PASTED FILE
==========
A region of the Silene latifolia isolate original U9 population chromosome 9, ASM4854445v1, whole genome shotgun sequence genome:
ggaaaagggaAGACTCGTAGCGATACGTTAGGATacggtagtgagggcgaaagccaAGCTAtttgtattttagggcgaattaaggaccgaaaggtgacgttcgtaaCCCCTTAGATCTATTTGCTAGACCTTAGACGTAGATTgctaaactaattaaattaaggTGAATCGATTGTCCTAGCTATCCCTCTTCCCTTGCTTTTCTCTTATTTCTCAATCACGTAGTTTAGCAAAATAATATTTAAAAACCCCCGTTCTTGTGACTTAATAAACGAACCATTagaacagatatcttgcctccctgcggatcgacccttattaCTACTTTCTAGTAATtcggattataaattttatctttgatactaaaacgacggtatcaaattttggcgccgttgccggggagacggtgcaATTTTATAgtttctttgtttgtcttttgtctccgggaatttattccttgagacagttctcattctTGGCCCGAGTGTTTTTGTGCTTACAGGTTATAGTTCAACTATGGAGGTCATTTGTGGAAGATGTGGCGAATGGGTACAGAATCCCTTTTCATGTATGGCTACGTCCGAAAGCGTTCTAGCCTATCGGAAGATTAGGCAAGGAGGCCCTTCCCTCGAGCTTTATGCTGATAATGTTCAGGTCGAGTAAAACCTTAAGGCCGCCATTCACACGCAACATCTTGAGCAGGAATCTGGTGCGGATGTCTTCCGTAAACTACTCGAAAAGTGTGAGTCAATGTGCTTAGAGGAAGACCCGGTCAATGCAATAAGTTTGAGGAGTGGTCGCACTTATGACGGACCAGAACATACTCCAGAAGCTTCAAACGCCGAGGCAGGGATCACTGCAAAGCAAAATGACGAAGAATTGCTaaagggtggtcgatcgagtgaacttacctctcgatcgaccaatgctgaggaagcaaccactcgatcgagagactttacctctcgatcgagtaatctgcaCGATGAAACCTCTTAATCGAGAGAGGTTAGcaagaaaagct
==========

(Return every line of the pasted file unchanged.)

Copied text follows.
A region of the Silene latifolia isolate original U9 population chromosome 9, ASM4854445v1, whole genome shotgun sequence genome:
ggaaaagggaAGACTCGTAGCGATACGTTAGGATacggtagtgagggcgaaagccaAGCTAtttgtattttagggcgaattaaggaccgaaaggtgacgttcgtaaCCCCTTAGATCTATTTGCTAGACCTTAGACGTAGATTgctaaactaattaaattaaggTGAATCGATTGTCCTAGCTATCCCTCTTCCCTTGCTTTTCTCTTATTTCTCAATCACGTAGTTTAGCAAAATAATATTTAAAAACCCCCGTTCTTGTGACTTAATAAACGAACCATTagaacagatatcttgcctccctgcggatcgacccttattaCTACTTTCTAGTAATtcggattataaattttatctttgatactaaaacgacggtatcaaattttggcgccgttgccggggagacggtgcaATTTTATAgtttctttgtttgtcttttgtctccgggaatttattccttgagacagttctcattctTGGCCCGAGTGTTTTTGTGCTTACAGGTTATAGTTCAACTATGGAGGTCATTTGTGGAAGATGTGGCGAATGGGTACAGAATCCCTTTTCATGTATGGCTACGTCCGAAAGCGTTCTAGCCTATCGGAAGATTAGGCAAGGAGGCCCTTCCCTCGAGCTTTATGCTGATAATGTTCAGGTCGAGTAAAACCTTAAGGCCGCCATTCACACGCAACATCTTGAGCAGGAATCTGGTGCGGATGTCTTCCGTAAACTACTCGAAAAGTGTGAGTCAATGTGCTTAGAGGAAGACCCGGTCAATGCAATAAGTTTGAGGAGTGGTCGCACTTATGACGGACCAGAACATACTCCAGAAGCTTCAAACGCCGAGGCAGGGATCACTGCAAAGCAAAATGACGAAGAATTGCTaaagggtggtcgatcgagtgaacttacctctcgatcgaccaatgctgaggaagcaaccactcgatcgagagactttacctctcgatcgagtaatctgcaCGATGAAACCTCTTAATCGAGAGAGGTTAGcaagaaaagct